View clinical trials related to Parkinson Disease.Filter by:
This study will be looking at the effects that instability resistance training and aerobic training, individually, have on the improvement of various motor and cognitive impairments present in individuals with Parkinson' disease. There will be 25-30 participants in this study (all of whom have Parkinson's disease). Once passing the eligibility criteria, participants will complete as series of baseline/pre-tests and then be randomly assigned to either the aerobic training group or the instability training group, where they will participate in every training session that occurs in the next 8 consecutive weeks. There will be 3 training sessions a week occurring on non-consecutive days (ex. Monday, Wednesday, Friday) for both training groups (3 aerobic training sessions, 3 instability resistance training sessions). Once the 8 week training intervention has been completed, a series of post-tests will occur exactly once week after (same tests used as in the pre-tests)
The purpose of this study is to evaluate the safety, tolerability, pharmacokinetics, and pharmacodynamics of multiple oral doses of DNL201 in subjects with Parkinson's disease.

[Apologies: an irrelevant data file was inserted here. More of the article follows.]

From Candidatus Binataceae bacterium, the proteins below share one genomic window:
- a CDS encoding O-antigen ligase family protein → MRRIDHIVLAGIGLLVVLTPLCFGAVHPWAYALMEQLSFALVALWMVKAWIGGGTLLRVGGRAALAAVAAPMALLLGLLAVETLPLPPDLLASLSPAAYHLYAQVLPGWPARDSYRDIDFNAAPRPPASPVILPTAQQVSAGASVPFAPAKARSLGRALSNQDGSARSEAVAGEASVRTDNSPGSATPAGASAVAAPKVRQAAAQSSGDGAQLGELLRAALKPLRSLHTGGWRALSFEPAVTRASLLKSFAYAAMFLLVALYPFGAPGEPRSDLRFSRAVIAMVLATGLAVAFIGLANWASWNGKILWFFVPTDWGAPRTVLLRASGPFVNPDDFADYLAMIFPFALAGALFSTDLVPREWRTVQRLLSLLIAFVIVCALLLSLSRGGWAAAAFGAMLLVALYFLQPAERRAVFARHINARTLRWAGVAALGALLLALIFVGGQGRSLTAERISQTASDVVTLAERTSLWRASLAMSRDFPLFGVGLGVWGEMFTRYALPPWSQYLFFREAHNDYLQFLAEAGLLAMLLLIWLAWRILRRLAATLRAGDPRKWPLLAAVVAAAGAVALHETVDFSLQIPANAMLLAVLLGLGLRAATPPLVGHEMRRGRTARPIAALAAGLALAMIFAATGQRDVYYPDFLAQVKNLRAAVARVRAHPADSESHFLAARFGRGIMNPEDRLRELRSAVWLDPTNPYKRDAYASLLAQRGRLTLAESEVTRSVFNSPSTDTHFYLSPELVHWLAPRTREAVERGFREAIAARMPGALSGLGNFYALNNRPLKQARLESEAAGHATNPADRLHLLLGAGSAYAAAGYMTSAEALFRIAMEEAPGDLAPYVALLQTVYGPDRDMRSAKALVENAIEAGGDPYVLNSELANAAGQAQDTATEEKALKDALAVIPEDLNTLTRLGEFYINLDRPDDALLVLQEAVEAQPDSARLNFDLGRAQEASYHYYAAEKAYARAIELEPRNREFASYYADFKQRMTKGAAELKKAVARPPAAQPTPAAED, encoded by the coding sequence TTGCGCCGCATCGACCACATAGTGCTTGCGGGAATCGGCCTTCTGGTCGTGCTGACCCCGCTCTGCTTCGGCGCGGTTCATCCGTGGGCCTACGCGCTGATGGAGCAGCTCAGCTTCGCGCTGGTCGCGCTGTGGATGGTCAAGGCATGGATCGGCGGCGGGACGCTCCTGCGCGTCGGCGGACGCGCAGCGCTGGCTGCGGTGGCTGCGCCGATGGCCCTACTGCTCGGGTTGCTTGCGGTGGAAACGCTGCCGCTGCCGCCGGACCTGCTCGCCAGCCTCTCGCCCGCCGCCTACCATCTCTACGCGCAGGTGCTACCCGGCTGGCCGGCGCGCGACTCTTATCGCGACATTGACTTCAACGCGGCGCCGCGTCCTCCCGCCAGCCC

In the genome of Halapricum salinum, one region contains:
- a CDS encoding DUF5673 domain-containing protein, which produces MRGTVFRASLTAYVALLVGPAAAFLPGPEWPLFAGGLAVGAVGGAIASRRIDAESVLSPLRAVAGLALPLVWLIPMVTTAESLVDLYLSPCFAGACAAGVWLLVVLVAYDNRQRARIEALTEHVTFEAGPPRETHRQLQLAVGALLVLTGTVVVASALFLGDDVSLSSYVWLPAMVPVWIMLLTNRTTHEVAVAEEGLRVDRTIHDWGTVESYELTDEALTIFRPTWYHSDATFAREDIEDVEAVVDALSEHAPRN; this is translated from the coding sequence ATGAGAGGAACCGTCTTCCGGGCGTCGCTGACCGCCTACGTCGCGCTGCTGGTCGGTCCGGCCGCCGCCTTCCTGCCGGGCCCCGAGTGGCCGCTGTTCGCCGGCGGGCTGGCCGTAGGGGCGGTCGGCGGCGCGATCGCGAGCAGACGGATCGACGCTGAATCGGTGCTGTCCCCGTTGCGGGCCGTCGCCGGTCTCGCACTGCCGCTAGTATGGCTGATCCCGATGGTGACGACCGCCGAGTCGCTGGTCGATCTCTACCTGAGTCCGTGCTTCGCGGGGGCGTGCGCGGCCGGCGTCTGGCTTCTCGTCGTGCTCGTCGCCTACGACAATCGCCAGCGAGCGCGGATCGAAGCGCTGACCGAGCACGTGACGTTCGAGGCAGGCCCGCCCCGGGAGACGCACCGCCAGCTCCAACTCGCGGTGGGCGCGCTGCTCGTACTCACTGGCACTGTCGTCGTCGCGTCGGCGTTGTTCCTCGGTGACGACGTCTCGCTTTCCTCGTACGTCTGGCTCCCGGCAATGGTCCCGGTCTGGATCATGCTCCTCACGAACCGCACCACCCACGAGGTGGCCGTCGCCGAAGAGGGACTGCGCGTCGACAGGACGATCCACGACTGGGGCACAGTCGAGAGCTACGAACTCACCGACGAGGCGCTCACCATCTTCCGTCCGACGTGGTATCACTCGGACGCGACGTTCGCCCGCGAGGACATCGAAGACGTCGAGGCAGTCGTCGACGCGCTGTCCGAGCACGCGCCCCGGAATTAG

Over the past decade, experimental data has suggested a complex and bidirectional interaction between the gastrointestinal (GI) tract and the central nervous system (CNS), the so-called "Gut- Brain axis." . Changes in the gut microbiota composition may cause alterations in the gut barrier function and intestinal permeability, affecting not only GI epithelial cells and immune system, but also the ENS including both neurons and glial cells . The bidirectional brain-gut-microbiota axis interactions modulate pro- and anti-inflammatory responses. It has been suggested that the gut microbiota changes associated with intestinal inflammation may contribute to the initiation of α-syn misfolding. There is a growing number of evidence confirming that the gut microbiota alterations precede or occur during the course of PD. Importantly, some genetic risk factors may play a crucial role in the interactions between the brain-gut-microbiota axis with respect to gut inflammation. It has been also shown that the methylation status in the SNCA promoter region may affect α-syn expression and the risk for PD. Therefore, a potential role of the gut microbiota as an epigenetic factor influencing DNA methylation may be speculated. Moreover, genetic variant of the component of innate immune system - TREM2 (Triggering Receptor Expressed on Myeloid cells) has been reported to be associated with a higher risk for PD. The ε4 allele of apolipoprotein E (ApoE) has been shown to increase the risk for dementia in synucleinopathies such as PD. Potentially, ApoE genotype, by influencing bile acid secretion, could affect the composition of the gut microbiota to favor the development of organisms triggering misfolding. Moreover, three single nucleotide polymorphisms in CARD15 gene, known to be associated with Crohn's disease, have been also shown to be over-expressed in PD patients, supporting the observation that GI inflammation contributes to the pathogenesis of PD.